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Thursday 1 December 2022

Airfix Modelling

New Month Old Post (first posted 14th August, 2014).

In 2009, I came across a magazine called ‘Down Your Way’ which published pieces submitted by readers. I was dismisses of most of the content, which was unjust because the best way to improve one’s writing is to write lots, and getting something into print gives the ultimate encouragement. Teenage Son had the right attitude:
“Well, if you’re so good, let’s see you get something in there.”

The result was ‘Airfix Modelling’, published the following year. It may not be entirely accurate, especially with regard to the present day, and there are other things I would change too, but I have resisted the urge to tinker. It seems to be trying too hard to entertain. I also dislike the captions used in the magazine (“model boyhood”, “glued to a hobby”) which were added by the editor.

It was, in effect, the start of this blog, although it did not appear in this form for some years. 

January 1, 1965.  Friday. Made F4 UID Corsair from Airfix, and also a station booking hall.
January 2, 1965. Saturday. Made Airfix station platform.

Most of us remember Airfix, the make-it-yourself model aeroplane kits. There were also ships, vehicles and even, it seems from my diary, railway buildings. The Airfix company flew off the ground, so to speak, in 1955, in a World War Two Supermarine Spitfire. It sold well and became the first of an enormous product range. For a couple of decades, Airfix was a very profitable business. Its faithfully reproduced, 1/72 scale models, came as injection-moulded plastic ‘trees’ of parts that slid and rattled enticingly inside their sturdy cardboard boxes. You broke off the parts one by one and glued them together with clear, stringy, cellulose adhesive, which the instructions called ‘cement’. You squeezed it out of a metal tube, releasing an exhilarating chemical vapour. 

Some parts, such as wings and the fuselage, were fairly large. Others, like the engines, fuel tanks and ailerons (to be an Airfix modeller you really had to get to grips with aero-terminology), were smaller, but still easy to handle. The tiniest parts, such as the pilot’s joystick, the propeller shaft and the machine gun barrels, which in the finished model were all supposed to move forwards, backwards, up, down and round in a realistic manner, usually ended up glued firmly to your fingers in a horrid sticky mess. You knew you were going to be spending the next couple of hours peeling rubbery ‘cement’ from your fingertips, nails, nose, hair, ears and any other exposed and unexposed bits of the body it had managed to stick to.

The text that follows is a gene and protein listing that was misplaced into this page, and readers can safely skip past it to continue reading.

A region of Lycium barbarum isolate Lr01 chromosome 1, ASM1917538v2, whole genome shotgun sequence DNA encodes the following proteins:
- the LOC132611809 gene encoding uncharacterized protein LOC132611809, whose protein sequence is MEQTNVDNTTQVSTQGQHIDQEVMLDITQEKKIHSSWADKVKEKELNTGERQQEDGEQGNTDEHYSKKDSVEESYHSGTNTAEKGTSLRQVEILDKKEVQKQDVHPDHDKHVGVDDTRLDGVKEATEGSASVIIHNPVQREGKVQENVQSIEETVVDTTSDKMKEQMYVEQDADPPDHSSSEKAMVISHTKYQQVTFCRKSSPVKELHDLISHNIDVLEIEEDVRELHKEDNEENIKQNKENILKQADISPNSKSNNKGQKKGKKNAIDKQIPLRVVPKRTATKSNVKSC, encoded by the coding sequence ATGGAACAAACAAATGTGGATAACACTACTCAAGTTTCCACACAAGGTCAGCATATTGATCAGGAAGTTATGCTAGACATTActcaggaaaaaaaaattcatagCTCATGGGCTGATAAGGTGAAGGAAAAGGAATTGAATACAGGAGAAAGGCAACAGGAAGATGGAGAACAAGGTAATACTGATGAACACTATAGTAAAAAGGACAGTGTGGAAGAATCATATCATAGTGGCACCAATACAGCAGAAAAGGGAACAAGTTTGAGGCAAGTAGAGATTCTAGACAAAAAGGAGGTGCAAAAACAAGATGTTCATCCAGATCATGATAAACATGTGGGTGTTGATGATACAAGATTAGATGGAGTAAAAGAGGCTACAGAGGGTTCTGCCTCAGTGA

You could always spot inexperienced Airfix modellers by what appeared to be globs of mucous matted into the sleeves of their jumpers. The best way to glue very small parts was to apply minute amounts of ‘cement’ with a pin or matchstick, but you needed to have progressed beyond the novice stage to know that.

Kits were graded according to difficulty, but that was not as helpful as it seemed. The easiest kits, with the largest parts, were also the smallest models. What boy, no matter how young and inexperienced, would truly want to build the smallest and easiest models, when the largest and most difficult had the most impressive pictures on their boxes?

For me, the ultimate was the Short Sunderland III Coastal Command’s Fighting Flying Boat, which came in a massive box with an all-action painting of four powerful engines, roaring away on a high-mounted aerofoil above a magnificent white hull, banking to the right on the lid. Once I had one, my younger brother had to have one too. It took my Dad ages to make it for him, about three months of sticky fingered Sunday afternoons, and the ruined sleeves of several jumpers.

You could literally spend weeks making Airfix aeroplanes, and that was only the first stage. Next came painting. The paints were in tiny containers. One brand was Humbrol, a Hull company that had originally made paint for bicycles. Their paint came in delightful tiny tinlets, with little metal lids you prised off with a coin, just like real full-sized paint tins. Airfix’s own brand was in little glass bottles, like nail varnish bottles with a brush fixed to the underside of the screw top. I liked gold and silver best. They looked dense and sparkly against the glass of their bottles, and glittered as they flowed from the point of your brush. 

Sadly, there was not much call for gold and silver. The largest aircraft surfaces, such as the wings and fuselage, tended to be green or blue. I found it impossible to apply the colour evenly over these large areas. I was so disappointed when, after painting a Dornier Do217E, one of the first models I made, a splendid World War Two German bomber with realistic rotating gun turrets and elevating barrels, it dried as patchily green as a forest canopy from the air.